How to Manage Pests
UC Pest Management Guidelines
Sclerotium Root Rot
Pathogen: Sclerotium rolfsii
(Reviewed 11/05, updated 1/10)
In this Guideline:
SYMPTOMS AND SIGNS
Sclerotium root rot or southern root rot can be a very destructive disease of sugarbeet in some areas but is not generally a problem in the Imperial Valley. Symptoms appear as poor top growth with wilting occurring as the taproot is decayed by the fungus. Under high temperatures, plants will eventually wilt permanently. The pathogen is characterized by cottony mycelial growth on the surface of the tap root with small (1-3 mm) spherical sclerotia that are tan to dark tan when mature.
COMMENTS ON THE DISEASE
Sclerotium rolfsii is a soilborne fungus that survives in the soil as sclerotia, and has a host range of over 200 plant species. The disease is favored by moist soil conditions and high temperatures, 77° to 95°F. The fungus is spread through irrigation water and by cultivation equipment. Although the disease has been reported to occur in seedlings, temperatures are not generally conducive to disease development until later in the season. Frequently, S. rolfsii can cause significant disease losses that may occur just prior to harvest, late August to early September.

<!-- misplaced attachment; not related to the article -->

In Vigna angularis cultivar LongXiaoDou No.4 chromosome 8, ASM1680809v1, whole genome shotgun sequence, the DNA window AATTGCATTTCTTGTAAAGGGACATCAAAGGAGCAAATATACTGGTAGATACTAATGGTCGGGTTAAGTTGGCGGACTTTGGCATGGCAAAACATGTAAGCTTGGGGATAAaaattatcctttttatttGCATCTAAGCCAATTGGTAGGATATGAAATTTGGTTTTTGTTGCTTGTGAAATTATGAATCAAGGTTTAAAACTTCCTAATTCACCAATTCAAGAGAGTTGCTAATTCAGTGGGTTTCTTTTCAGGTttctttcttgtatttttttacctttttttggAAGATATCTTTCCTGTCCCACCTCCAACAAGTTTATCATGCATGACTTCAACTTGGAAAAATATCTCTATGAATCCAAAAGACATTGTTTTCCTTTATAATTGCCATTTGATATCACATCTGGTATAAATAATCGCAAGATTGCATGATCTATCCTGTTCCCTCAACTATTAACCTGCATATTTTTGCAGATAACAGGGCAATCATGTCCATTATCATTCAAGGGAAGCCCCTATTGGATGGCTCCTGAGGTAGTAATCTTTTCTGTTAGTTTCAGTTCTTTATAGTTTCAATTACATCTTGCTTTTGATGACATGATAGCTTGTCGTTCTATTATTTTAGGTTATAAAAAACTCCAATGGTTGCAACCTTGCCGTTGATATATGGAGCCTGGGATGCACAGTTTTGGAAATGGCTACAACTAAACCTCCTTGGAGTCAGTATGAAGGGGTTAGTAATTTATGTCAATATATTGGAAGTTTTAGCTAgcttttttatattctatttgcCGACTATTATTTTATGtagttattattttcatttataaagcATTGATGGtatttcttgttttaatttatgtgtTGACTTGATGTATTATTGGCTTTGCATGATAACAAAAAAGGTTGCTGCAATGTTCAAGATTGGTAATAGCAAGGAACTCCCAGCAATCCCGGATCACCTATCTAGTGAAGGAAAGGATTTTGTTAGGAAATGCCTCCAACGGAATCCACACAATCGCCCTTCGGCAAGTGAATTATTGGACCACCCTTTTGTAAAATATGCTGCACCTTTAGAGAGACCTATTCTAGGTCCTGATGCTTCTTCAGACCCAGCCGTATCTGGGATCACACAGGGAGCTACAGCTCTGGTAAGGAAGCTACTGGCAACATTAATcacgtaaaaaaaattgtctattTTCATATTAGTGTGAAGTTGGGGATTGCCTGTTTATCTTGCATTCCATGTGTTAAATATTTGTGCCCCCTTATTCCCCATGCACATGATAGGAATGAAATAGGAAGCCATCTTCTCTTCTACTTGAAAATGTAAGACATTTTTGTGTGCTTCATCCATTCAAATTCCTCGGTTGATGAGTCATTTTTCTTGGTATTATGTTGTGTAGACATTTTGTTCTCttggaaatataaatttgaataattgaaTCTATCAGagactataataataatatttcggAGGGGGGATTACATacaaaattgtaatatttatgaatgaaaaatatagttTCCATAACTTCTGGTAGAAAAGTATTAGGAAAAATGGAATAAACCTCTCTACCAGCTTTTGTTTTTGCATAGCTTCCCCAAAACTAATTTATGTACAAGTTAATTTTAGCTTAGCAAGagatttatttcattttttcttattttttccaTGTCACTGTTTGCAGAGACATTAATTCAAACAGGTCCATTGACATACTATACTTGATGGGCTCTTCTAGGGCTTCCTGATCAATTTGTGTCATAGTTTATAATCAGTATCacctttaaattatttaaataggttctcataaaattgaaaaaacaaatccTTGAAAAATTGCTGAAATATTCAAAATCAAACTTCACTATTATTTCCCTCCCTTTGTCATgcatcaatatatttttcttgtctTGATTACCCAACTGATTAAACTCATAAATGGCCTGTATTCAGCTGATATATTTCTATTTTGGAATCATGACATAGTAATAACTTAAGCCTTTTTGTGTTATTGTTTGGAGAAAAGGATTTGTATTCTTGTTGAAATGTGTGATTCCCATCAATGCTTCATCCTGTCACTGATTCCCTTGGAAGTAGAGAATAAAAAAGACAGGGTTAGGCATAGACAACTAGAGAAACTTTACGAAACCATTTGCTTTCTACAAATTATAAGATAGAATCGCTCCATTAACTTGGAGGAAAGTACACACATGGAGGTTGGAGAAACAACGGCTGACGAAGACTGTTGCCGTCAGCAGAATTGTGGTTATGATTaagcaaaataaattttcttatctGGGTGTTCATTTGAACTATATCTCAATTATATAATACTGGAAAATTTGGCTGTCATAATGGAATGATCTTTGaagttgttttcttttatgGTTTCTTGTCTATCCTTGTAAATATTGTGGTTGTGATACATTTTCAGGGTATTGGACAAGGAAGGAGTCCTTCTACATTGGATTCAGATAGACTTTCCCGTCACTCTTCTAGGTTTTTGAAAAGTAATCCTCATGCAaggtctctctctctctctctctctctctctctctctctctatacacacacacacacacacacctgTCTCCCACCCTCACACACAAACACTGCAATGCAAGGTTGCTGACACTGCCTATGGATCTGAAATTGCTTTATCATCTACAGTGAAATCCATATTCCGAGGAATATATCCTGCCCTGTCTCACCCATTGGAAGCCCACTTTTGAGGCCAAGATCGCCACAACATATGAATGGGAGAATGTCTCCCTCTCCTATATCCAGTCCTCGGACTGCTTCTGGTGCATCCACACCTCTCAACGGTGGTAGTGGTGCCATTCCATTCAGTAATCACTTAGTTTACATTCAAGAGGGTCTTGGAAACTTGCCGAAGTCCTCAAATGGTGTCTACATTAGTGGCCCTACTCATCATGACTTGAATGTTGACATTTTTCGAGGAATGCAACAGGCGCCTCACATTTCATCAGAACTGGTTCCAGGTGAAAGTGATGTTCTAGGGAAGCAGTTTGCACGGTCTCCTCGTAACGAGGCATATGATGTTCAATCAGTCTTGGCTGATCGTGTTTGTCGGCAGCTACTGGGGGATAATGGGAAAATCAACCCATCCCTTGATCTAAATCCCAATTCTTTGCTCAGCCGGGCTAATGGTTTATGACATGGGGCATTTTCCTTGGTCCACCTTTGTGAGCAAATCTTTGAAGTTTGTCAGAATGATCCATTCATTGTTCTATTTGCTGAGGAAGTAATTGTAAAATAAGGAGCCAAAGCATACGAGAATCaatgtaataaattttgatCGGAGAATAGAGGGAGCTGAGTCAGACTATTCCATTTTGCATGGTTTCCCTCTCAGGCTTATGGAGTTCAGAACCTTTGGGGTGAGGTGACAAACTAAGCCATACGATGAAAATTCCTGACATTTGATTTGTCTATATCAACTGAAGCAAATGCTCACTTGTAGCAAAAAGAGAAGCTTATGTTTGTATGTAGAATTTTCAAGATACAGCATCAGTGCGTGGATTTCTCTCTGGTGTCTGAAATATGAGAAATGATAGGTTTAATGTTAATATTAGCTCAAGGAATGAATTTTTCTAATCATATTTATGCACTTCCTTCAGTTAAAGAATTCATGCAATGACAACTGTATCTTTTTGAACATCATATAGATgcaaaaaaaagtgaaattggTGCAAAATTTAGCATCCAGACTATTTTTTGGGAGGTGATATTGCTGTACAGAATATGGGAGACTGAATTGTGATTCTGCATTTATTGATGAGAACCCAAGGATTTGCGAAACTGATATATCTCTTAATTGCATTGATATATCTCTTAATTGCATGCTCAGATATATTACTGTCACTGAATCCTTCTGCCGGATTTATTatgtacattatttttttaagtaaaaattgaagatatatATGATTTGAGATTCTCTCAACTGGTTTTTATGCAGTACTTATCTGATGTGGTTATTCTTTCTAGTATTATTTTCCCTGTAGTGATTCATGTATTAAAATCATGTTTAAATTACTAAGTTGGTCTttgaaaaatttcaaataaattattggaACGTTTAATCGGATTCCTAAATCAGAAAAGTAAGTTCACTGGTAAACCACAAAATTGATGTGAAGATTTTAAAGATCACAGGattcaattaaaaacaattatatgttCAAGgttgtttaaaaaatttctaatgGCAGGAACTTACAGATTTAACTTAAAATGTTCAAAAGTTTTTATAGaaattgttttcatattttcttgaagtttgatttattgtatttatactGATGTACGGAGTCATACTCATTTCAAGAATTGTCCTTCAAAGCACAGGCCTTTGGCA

There are no chemical control methods for managing this disease. Management can be best achieved by reducing inoculum buildup through crop rotation. Suggested crops to include in a rotation are alfalfa, wheat, barley, corn, or susceptible crops that do not require irrigation during warm weather conditions. Do not rotate beets with beans or other highly susceptible crops and avoid frequent irrigations during hot weather. Yield losses can be reduced through application of nitrogenous fertilizers that promote vigorous growth. Additionally, in fields where Sclerotium root rot has been identified, harvest early.
UC IPM Pest Management Guidelines:
S. Kaffka, Agronomy and Range Science, UC Davis
Acknowledgement for contributions to Diseases:R. T. Lewellen, USDA, Salinas
C. A. Frate, UC Cooperative Extension, Tulare County